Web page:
Thanks for commenting, David!

I haven’t read Brennan’s book yet, but I have come across his name (and, consequently, some of his arguments) in other places. That said, I have to respectfully disagree with his conclusion in the quote you provided. I think his view of voting is a little too narrow. In my view, voting isn’t just about producing a single, immediate outcome. For example, if I were a committed Libertarian who voted for the LP candidate in every election, I would do so in the hopes of eventually securing federal funding for future elections, which could in turn lead to the growth necessary to transform my party into a legitimate competitor in state and national elections. And if/when that future one day comes to fruition, then all those votes that I cast for the Libertarian candidates in previous elections will suddenly matter a whole lot more than anyone ever thought they did.

In other words, IMHO, voting isn’t necessarily just about producing an immediate outcome, but also about trying to build momentum towards future outcomes that may be years or even decades away from happening. In that regard, each individual vote can act as a small but important brick in the road towards a very different future than the one we would have ended up with if everyone just bailed out on third parties altogether.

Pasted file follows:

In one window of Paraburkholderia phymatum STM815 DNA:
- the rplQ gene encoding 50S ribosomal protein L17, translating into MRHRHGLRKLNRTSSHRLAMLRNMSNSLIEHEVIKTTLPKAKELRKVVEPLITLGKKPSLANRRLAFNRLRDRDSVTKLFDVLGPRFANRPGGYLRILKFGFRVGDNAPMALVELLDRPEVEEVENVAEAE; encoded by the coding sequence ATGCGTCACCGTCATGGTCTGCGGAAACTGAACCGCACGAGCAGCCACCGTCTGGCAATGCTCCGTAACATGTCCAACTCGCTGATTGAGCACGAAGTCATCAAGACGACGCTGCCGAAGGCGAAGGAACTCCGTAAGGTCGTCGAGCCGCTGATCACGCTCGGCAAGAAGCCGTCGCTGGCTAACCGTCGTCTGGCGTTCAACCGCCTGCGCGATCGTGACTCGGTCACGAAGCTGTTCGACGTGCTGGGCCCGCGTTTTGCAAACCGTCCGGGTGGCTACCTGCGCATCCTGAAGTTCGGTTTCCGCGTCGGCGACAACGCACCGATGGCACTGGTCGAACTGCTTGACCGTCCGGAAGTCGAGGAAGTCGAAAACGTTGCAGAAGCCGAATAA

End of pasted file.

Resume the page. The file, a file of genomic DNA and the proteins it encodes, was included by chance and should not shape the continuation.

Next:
Additionally, some third-party voters may take the view that both major candidates “will bring the world further away from justice rather than closer to it.” I suspect Brennan addresses this in his book, but I’d be curious to hear how he could justify the position that a voter should vote for someone who they think will make the world a more unjust place.

In any case, thanks again for the comment, and for taking the time to read the piece! :)

Outer space enthusiast. Japanese history junkie. I write about politics, culture, and mental illness. Disagreement is a precursor to progress.

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